Borders has yet to appear in court on the charges, which include three serious felony counts of child torture and three felony counts of stalking. The torture charges carry a maximum penalty of up to 25 years in prison, a $35,000 fine or both. The penalty for the stalking charges includes a maximum of 10 years of prison time and/or a $20,000 fine.

Our newsroom occasionally reports stories under a byline of "staff." Often, the "staff" byline is used when rewriting basic news briefs that originate from official sources, such as a city press release about a road closure, and which require little or no reporting. At times, this byline is used when a news story includes numerous authors or when the story is formed by aggregating previously reported news from various sources. If outside sources are used, it is noted within the story.

Hi, I'm the Brainerd Dispatch. I started working a few days before Christmas in 1881 and became a daily paper two years later. I've gone through a lot of changes over the years, but what has never changed is my commitment to community and to local journalism. I've got an entire team of dedicated people who work night and day to make sure I go out every morning, whether in print, as an e-edition, via an app or with additional information at www.brainerddispatch.com. News, weather, sports — videos, photos, podcasts and social media — all covering stories from central Minnesota about your neighbors, your lakes, your communities, your challenges and your opportunities. It's all part of the effort to keep people connected and informed. And we couldn't do it without support.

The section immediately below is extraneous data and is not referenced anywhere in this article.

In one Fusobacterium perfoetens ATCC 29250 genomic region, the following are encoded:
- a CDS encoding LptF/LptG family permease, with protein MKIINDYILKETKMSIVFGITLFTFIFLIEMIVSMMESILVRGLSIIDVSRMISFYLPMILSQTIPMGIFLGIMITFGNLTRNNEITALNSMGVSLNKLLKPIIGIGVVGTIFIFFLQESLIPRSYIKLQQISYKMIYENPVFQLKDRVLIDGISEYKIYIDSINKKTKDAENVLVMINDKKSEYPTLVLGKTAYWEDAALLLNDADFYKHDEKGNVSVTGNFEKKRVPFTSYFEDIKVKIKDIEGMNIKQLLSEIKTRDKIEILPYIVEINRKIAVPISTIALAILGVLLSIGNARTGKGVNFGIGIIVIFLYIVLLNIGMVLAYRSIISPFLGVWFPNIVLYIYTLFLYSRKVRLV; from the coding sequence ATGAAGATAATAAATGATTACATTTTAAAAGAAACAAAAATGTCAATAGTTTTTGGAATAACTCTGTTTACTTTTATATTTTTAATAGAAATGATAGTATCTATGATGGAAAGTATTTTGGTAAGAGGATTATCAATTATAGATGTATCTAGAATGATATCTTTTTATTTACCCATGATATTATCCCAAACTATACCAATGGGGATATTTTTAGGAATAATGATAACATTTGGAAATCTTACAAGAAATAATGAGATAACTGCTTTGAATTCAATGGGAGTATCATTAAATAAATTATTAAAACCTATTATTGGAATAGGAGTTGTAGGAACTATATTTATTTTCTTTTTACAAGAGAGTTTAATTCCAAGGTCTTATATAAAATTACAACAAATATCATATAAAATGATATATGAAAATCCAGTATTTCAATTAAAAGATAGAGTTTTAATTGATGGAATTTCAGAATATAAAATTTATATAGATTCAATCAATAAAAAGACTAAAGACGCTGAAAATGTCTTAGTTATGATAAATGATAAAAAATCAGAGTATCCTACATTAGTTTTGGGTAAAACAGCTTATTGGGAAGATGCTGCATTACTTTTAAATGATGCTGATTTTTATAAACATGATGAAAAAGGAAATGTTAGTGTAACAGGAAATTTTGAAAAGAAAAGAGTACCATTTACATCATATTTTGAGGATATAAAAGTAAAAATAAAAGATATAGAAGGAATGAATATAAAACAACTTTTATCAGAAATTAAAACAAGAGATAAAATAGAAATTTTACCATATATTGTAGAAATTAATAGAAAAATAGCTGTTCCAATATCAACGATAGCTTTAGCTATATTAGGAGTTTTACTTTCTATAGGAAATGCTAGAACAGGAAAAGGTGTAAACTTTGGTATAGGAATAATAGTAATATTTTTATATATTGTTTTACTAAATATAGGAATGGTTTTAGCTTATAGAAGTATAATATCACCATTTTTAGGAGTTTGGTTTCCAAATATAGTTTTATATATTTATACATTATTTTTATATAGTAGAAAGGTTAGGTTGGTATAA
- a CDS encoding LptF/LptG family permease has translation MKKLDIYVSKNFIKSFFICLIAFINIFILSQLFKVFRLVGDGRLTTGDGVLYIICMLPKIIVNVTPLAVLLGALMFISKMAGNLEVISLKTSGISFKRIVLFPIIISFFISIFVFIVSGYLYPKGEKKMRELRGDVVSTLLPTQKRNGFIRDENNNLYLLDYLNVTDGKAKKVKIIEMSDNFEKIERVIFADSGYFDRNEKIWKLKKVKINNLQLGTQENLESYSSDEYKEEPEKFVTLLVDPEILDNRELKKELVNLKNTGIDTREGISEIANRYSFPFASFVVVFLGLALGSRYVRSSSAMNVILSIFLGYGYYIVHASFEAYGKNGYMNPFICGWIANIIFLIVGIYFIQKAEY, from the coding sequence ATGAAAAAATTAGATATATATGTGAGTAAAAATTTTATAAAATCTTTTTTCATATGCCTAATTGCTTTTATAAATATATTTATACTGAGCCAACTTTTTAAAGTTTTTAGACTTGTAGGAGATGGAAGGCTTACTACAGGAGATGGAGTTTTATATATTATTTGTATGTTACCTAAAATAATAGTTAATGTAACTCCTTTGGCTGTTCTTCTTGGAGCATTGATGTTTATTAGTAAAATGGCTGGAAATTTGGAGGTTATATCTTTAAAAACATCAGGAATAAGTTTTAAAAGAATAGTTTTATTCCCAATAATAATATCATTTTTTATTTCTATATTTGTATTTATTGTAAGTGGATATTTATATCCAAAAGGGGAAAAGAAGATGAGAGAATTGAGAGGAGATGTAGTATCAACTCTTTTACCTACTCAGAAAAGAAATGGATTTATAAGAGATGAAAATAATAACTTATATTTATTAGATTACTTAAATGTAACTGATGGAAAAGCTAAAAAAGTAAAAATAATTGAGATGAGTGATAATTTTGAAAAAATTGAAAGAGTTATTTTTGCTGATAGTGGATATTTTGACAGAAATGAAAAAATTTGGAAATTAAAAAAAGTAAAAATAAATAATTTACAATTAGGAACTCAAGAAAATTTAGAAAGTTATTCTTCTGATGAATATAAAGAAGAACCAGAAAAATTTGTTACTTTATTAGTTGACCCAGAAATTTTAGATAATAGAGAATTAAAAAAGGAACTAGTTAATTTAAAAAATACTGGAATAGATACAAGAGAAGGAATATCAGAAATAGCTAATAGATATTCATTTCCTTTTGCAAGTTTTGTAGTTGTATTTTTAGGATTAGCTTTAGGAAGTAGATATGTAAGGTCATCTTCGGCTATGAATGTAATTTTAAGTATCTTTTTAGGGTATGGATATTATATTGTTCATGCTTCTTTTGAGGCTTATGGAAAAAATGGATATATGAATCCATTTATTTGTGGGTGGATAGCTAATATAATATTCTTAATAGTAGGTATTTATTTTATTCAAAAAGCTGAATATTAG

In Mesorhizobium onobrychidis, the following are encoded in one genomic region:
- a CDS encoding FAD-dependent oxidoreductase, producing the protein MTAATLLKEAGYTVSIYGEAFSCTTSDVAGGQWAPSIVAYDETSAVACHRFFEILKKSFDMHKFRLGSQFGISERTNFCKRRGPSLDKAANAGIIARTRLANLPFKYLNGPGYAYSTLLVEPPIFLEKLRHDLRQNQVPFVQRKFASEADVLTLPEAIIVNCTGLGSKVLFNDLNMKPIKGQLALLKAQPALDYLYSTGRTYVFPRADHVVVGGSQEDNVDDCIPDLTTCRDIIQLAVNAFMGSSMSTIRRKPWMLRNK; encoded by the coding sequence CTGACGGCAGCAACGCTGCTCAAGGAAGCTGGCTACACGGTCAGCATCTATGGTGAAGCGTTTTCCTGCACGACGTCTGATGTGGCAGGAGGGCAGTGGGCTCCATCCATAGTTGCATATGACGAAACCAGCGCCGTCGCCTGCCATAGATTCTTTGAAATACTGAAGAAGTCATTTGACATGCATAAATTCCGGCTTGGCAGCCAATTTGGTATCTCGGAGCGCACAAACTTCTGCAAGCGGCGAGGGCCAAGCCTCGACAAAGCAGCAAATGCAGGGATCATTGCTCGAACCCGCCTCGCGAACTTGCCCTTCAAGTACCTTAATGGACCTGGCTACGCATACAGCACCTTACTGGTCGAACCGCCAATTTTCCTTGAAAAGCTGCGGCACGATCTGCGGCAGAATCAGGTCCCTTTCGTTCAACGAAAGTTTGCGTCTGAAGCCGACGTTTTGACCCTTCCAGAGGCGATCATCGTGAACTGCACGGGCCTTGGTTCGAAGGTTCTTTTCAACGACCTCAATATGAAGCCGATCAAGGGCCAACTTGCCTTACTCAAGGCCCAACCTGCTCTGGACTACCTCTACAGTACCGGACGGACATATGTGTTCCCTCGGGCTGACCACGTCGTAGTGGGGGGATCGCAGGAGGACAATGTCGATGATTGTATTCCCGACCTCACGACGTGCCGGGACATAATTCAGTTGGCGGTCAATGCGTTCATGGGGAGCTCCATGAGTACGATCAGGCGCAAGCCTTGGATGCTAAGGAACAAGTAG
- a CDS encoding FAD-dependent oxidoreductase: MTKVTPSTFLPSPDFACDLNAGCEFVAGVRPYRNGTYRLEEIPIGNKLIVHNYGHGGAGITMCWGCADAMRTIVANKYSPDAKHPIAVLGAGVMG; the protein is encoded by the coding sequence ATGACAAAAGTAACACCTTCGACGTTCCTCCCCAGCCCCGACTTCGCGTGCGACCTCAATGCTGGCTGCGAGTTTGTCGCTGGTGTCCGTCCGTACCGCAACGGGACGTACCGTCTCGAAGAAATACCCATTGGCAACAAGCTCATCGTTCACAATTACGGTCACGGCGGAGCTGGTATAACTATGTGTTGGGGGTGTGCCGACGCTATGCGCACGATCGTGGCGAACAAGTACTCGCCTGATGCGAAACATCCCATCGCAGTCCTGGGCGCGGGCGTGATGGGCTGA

What To Read Next
The vote (with all Democrats in favor and all Republicans against) came after 15 hours of debate at the Capitol
Nonprofit hospitals are required to provide free or discounted care, also known as charity care; yet eligibility and application requirements vary across hospitals. Could you qualify? We found out.
DFL lawmakers fast-tracked abortion protections through the Capitol to get a bill to the governor’s desk. Gov. Tim Walz said signing the protections into law is a top priority.
During the colder months at the Lake Superior Zoo in Duluth, cat naps get extended, monkeys move inside and bears take a break, but life finds a way under thick snow.